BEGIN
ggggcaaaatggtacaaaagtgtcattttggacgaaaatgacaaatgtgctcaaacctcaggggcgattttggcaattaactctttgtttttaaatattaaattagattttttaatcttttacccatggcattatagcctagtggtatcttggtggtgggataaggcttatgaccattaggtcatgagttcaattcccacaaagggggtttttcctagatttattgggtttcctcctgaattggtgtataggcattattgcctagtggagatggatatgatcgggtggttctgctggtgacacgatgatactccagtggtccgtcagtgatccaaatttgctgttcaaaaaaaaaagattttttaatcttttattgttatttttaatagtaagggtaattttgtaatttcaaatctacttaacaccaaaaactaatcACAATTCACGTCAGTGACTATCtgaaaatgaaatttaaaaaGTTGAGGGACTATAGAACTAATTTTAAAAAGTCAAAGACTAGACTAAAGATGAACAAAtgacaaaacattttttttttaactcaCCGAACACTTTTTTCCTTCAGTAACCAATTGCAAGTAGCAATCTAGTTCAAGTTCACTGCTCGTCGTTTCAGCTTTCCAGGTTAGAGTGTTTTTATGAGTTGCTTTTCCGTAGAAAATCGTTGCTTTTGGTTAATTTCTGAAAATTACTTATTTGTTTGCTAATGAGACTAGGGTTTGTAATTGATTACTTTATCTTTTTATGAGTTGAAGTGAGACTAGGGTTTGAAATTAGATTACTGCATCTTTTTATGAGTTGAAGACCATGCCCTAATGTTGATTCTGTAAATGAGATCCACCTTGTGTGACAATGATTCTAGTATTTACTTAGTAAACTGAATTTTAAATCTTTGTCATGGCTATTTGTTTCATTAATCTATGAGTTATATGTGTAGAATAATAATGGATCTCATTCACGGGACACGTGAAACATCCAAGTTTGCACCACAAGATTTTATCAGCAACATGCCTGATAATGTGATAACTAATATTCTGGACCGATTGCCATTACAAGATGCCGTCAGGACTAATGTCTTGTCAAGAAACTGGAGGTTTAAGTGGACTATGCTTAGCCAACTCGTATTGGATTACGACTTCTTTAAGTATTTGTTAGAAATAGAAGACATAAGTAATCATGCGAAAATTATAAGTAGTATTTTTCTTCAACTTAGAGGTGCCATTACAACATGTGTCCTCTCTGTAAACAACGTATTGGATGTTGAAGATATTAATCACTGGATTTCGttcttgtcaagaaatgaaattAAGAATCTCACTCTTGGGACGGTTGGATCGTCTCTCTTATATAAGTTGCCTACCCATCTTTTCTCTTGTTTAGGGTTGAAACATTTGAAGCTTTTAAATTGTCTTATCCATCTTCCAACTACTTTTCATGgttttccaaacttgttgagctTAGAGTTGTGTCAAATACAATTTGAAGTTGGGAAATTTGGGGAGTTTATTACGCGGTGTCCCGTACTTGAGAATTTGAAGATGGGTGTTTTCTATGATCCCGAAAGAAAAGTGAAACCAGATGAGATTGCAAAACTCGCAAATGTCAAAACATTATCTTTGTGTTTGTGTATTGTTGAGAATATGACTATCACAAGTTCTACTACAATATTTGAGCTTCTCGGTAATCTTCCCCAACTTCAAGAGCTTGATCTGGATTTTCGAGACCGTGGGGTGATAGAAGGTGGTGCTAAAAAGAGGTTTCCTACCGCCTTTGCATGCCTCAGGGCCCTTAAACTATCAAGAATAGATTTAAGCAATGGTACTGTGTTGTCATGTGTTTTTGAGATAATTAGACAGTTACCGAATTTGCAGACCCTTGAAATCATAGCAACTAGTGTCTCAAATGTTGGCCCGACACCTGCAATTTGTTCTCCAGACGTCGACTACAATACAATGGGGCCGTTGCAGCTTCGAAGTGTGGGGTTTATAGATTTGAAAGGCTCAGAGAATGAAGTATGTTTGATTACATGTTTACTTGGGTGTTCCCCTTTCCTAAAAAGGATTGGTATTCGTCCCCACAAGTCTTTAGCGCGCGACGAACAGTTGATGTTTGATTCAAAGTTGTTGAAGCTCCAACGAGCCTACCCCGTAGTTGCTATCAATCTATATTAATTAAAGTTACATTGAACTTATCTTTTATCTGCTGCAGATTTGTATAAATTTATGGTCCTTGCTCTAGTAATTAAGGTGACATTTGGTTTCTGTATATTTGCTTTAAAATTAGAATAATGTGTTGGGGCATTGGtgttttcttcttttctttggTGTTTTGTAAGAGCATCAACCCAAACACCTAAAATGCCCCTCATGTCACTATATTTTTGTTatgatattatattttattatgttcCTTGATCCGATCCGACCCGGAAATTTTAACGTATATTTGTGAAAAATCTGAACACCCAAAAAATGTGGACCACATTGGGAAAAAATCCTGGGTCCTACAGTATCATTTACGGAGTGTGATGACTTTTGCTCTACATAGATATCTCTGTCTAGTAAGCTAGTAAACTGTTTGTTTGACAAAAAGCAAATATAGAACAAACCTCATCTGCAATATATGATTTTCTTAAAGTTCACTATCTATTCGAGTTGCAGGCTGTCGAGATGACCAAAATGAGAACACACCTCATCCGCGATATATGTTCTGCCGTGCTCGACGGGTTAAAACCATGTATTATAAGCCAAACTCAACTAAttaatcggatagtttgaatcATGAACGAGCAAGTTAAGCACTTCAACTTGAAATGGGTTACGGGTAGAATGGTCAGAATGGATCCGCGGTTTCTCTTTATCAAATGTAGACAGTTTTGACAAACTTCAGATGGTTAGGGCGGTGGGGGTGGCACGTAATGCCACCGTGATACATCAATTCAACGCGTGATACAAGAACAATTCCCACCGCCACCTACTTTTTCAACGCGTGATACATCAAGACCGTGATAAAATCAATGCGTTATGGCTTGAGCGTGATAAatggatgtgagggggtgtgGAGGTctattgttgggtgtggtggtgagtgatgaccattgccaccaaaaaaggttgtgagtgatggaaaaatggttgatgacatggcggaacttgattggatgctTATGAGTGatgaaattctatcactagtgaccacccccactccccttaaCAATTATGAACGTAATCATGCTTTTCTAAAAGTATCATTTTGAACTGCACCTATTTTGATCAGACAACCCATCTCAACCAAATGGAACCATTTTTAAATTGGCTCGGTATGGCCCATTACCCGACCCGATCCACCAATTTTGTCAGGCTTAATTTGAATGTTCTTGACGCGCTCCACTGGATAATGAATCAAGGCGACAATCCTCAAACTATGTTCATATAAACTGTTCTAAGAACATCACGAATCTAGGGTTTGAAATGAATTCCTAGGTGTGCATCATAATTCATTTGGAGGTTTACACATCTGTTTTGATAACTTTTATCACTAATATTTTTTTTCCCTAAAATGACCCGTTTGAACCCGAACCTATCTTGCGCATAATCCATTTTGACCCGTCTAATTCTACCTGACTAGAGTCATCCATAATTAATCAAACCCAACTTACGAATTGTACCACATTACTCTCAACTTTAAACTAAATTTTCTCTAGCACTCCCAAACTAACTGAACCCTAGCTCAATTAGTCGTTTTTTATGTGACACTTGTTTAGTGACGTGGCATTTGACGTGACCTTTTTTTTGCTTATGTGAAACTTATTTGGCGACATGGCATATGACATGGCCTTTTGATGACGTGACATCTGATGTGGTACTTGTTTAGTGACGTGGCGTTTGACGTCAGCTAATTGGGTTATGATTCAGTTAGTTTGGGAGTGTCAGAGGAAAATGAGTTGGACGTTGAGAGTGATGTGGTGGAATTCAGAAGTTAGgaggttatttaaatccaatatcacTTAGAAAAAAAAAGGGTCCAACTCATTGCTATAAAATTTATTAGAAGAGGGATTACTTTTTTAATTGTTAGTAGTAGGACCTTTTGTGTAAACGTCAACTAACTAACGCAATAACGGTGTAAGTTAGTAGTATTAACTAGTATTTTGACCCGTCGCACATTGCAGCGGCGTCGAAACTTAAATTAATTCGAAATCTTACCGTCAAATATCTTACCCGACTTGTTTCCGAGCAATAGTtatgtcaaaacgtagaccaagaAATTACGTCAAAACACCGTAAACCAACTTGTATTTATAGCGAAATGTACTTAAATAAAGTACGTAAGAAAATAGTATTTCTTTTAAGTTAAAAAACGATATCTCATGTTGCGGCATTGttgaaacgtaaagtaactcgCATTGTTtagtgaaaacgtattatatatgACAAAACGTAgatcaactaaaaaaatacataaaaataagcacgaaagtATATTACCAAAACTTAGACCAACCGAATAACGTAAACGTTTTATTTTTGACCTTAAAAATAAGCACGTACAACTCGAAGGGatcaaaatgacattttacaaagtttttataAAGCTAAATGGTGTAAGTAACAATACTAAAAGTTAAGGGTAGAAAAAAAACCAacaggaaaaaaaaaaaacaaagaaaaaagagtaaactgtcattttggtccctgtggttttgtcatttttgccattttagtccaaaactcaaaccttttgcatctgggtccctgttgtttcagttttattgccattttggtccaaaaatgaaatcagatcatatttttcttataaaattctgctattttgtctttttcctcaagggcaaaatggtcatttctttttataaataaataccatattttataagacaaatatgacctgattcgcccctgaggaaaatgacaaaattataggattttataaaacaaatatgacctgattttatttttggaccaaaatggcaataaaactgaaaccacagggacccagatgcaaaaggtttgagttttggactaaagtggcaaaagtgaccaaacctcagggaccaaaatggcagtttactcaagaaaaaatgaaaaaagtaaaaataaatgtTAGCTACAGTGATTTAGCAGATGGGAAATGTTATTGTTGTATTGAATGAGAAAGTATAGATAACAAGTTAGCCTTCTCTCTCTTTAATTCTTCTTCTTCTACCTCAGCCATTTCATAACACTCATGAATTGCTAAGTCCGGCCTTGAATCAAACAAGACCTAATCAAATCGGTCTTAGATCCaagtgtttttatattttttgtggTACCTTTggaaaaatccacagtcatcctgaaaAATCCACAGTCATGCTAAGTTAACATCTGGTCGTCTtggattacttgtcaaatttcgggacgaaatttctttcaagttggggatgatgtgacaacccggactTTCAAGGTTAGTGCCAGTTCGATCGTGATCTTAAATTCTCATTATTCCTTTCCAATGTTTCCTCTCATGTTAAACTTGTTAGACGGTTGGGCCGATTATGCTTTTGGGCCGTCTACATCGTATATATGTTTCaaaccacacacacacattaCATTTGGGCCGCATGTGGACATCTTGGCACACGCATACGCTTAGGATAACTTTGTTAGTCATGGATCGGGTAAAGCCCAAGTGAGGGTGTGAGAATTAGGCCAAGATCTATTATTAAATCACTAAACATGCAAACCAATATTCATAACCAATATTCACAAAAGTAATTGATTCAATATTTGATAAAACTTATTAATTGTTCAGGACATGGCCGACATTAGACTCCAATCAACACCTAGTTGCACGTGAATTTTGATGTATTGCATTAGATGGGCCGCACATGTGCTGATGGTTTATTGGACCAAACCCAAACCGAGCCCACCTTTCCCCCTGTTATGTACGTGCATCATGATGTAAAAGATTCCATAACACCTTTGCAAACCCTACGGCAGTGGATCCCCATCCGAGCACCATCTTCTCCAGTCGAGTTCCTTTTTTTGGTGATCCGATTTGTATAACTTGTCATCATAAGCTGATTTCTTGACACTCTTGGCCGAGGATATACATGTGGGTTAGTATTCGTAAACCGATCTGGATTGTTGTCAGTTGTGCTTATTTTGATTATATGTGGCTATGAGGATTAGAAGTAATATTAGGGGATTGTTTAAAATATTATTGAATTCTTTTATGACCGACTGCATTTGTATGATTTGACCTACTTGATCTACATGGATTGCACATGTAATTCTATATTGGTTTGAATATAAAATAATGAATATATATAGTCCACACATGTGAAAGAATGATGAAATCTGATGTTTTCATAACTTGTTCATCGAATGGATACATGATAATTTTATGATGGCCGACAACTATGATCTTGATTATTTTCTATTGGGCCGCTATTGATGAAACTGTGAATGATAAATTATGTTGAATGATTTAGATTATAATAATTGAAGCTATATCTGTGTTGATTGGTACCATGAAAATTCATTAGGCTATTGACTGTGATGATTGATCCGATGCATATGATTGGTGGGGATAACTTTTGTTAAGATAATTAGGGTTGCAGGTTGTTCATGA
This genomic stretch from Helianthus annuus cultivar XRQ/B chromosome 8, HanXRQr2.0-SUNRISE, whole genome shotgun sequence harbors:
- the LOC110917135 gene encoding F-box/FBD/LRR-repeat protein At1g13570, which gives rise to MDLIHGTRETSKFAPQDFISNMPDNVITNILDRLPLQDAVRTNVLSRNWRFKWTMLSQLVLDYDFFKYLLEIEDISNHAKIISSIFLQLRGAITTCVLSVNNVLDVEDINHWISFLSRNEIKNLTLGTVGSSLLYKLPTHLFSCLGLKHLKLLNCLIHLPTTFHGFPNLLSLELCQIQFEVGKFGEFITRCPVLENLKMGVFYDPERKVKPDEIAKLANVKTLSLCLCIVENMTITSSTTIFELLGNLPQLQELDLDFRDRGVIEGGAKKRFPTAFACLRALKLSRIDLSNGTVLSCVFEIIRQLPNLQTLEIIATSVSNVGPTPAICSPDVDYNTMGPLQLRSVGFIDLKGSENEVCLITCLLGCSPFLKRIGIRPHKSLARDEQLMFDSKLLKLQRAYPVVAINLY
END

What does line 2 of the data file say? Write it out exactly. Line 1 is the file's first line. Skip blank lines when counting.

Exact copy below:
This genomic stretch from Helianthus annuus cultivar XRQ/B chromosome 8, HanXRQr2.0-SUNRISE, whole genome shotgun sequence harbors: